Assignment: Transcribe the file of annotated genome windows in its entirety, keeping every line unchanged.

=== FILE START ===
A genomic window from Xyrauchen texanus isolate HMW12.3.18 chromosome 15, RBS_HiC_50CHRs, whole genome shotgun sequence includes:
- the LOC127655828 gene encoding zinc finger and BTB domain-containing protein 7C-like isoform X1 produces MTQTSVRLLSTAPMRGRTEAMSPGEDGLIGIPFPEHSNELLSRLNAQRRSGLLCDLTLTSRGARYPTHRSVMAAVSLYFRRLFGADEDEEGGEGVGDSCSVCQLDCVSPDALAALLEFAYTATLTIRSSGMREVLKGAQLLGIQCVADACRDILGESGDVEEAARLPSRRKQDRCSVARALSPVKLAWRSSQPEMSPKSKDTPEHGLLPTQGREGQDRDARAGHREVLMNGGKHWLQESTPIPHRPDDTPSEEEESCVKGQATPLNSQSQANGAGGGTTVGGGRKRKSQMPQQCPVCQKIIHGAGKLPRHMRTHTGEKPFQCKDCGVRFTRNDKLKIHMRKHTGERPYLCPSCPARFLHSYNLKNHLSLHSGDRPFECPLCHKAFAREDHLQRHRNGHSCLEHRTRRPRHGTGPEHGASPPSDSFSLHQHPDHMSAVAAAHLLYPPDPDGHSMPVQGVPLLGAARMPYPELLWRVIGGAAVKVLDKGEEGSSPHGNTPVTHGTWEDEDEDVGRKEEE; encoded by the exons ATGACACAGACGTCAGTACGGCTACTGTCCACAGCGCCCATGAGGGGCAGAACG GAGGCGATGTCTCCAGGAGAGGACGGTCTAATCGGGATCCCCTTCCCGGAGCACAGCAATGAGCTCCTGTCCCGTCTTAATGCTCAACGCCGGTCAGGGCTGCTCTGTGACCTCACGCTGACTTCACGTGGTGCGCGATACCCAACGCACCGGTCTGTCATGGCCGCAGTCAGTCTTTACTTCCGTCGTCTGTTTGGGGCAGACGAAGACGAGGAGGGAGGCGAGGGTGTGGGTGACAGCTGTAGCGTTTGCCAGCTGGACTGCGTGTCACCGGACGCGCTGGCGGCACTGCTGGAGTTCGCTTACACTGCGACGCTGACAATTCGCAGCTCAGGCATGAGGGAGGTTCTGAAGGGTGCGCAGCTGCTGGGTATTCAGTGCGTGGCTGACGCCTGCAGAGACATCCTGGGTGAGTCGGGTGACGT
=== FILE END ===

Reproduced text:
A genomic window from Xyrauchen texanus isolate HMW12.3.18 chromosome 15, RBS_HiC_50CHRs, whole genome shotgun sequence includes:
- the LOC127655828 gene encoding zinc finger and BTB domain-containing protein 7C-like isoform X1 produces MTQTSVRLLSTAPMRGRTEAMSPGEDGLIGIPFPEHSNELLSRLNAQRRSGLLCDLTLTSRGARYPTHRSVMAAVSLYFRRLFGADEDEEGGEGVGDSCSVCQLDCVSPDALAALLEFAYTATLTIRSSGMREVLKGAQLLGIQCVADACRDILGESGDVEEAARLPSRRKQDRCSVARALSPVKLAWRSSQPEMSPKSKDTPEHGLLPTQGREGQDRDARAGHREVLMNGGKHWLQESTPIPHRPDDTPSEEEESCVKGQATPLNSQSQANGAGGGTTVGGGRKRKSQMPQQCPVCQKIIHGAGKLPRHMRTHTGEKPFQCKDCGVRFTRNDKLKIHMRKHTGERPYLCPSCPARFLHSYNLKNHLSLHSGDRPFECPLCHKAFAREDHLQRHRNGHSCLEHRTRRPRHGTGPEHGASPPSDSFSLHQHPDHMSAVAAAHLLYPPDPDGHSMPVQGVPLLGAARMPYPELLWRVIGGAAVKVLDKGEEGSSPHGNTPVTHGTWEDEDEDVGRKEEE; encoded by the exons ATGACACAGACGTCAGTACGGCTACTGTCCACAGCGCCCATGAGGGGCAGAACG GAGGCGATGTCTCCAGGAGAGGACGGTCTAATCGGGATCCCCTTCCCGGAGCACAGCAATGAGCTCCTGTCCCGTCTTAATGCTCAACGCCGGTCAGGGCTGCTCTGTGACCTCACGCTGACTTCACGTGGTGCGCGATACCCAACGCACCGGTCTGTCATGGCCGCAGTCAGTCTTTACTTCCGTCGTCTGTTTGGGGCAGACGAAGACGAGGAGGGAGGCGAGGGTGTGGGTGACAGCTGTAGCGTTTGCCAGCTGGACTGCGTGTCACCGGACGCGCTGGCGGCACTGCTGGAGTTCGCTTACACTGCGACGCTGACAATTCGCAGCTCAGGCATGAGGGAGGTTCTGAAGGGTGCGCAGCTGCTGGGTATTCAGTGCGTGGCTGACGCCTGCAGAGACATCCTGGGTGAGTCGGGTGACGT